Digital music distributors will also take care of the PR strategy and promotion of the whole creation, so it is important that the independent artist regularly releases new songs, which increases the chances of adding songs to the playlist and building a fan base. Professional companies can distribute music to hundreds of online music stores, such as: Spotify, Google Play, iTunes, Deezer, Shazam, Beatport, Tidal, Apple Music, Pandora or Amazon, so that the artist has a chance to shine (in 2019 alone, it was noted that 40 thousand new songs appear daily through online music distributors).
With the development of digital technology, the emergence of streaming platforms and the move of the world of music to the Internet, a number of online music distribution companies have emerged, offering independent musicians comprehensive services ranging from administration, consultation, through mastering, to promotion and PR strategy. Artists no longer have to sign contracts with record companies to make their music popular and accessible to listeners around the world. Distributors automatically upload songs to hundreds of online music stores and streaming services and offer physical releases, marketing tools and statistics. (I suggest graphics)
Digital music distribution companies, which every artist should know, are:
1. Major distributors such as Sad, Caroline International, INgrooves, Alternative Distribution Alliance and Sony, Warner and Universal’s internal distribution departments.
2. Independent distribution partners such as: Idol, Stem, Absolutely, Ditto Plus, Redeye Worldwide, Believe Digital.
3. White label distribution services: Fugue, Sonosuite.
4. Open distribution platforms: Landr, Ditto, CD Baby, RouteNote, Level Music, Horus Music, Spinnup – subsidiary of Universal Music Group, DistroKid, TuneCore – subsidiary of Believe Digital, iMusicianDigital, United Masters, SoundDrop, OneRPM.
5. Semi-labelled distribution services: AWAL and Amuse.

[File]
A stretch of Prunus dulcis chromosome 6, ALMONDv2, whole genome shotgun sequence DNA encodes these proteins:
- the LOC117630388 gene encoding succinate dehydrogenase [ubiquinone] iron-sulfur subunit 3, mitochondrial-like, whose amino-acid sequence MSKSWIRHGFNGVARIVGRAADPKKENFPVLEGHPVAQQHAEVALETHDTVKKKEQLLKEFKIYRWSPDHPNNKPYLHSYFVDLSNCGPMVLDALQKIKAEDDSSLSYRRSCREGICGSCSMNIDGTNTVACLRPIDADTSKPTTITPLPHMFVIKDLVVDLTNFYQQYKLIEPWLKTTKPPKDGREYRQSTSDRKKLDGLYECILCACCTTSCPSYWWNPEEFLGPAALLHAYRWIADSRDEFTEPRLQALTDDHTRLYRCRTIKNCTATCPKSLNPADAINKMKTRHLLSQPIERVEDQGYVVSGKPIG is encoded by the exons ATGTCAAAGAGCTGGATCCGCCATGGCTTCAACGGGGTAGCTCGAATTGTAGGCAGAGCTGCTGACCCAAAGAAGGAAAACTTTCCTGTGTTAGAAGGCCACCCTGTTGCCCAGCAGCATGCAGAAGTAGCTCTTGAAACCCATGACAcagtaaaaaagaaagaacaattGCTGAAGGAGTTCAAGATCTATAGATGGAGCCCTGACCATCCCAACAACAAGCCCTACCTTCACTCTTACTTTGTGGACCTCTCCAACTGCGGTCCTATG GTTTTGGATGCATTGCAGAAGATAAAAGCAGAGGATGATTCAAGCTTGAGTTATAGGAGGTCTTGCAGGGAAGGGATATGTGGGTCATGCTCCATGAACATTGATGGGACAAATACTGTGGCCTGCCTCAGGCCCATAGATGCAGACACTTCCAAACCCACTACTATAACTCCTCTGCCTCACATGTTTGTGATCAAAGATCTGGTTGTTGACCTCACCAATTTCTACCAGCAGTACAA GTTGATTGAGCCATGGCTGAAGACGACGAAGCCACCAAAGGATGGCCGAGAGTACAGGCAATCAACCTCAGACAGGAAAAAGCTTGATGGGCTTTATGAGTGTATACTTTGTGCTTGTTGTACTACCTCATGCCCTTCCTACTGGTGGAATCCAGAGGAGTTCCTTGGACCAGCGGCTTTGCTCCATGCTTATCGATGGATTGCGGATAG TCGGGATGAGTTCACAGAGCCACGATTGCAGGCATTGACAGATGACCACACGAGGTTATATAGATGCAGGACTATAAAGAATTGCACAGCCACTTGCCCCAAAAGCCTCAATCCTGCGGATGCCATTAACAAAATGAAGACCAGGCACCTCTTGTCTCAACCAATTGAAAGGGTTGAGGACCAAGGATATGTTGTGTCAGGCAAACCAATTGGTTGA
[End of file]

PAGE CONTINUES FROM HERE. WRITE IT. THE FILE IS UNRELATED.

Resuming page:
Below is a list and characteristics of the most popular digital music distributors:
1. CD Baby (www.cdbaby.com) – this company was founded by Derek Sivers in 1998 in New York City and was one of the first to enable DIY musicians to release music on vinyl or CDs and physically deliver it to stores around the world, and now also distributes digital music to online stores and streaming services. Artists who want to start working with CD Baby have to pay $9.95 per single and $29 for the whole album plus 9% commission.
What else is worth knowing about CD Baby:
- this company is the best one-stop-shop in the industry and offers DIY musicians a physical and online release,
- it is one of the most comprehensive distributors of digital music, which can deal with publishing, licensing, royalties as well as digital and physical releases,
- no registration fees are charged,
- the free service includes free registration and 15% commission on sales in Baby’s online music store,
- the standard service includes $9.95 per single and $29 for the entire album plus 9% commission on revenue and $4 for each physical copy sale,
- the Pro service includes $29.95 per single and $69 per album plus 9% commission on revenue and $4 for each physical sale of a copy of the song, as well as 15% commission for charging royalties to the artist whose music is performed, recorded or otherwise used,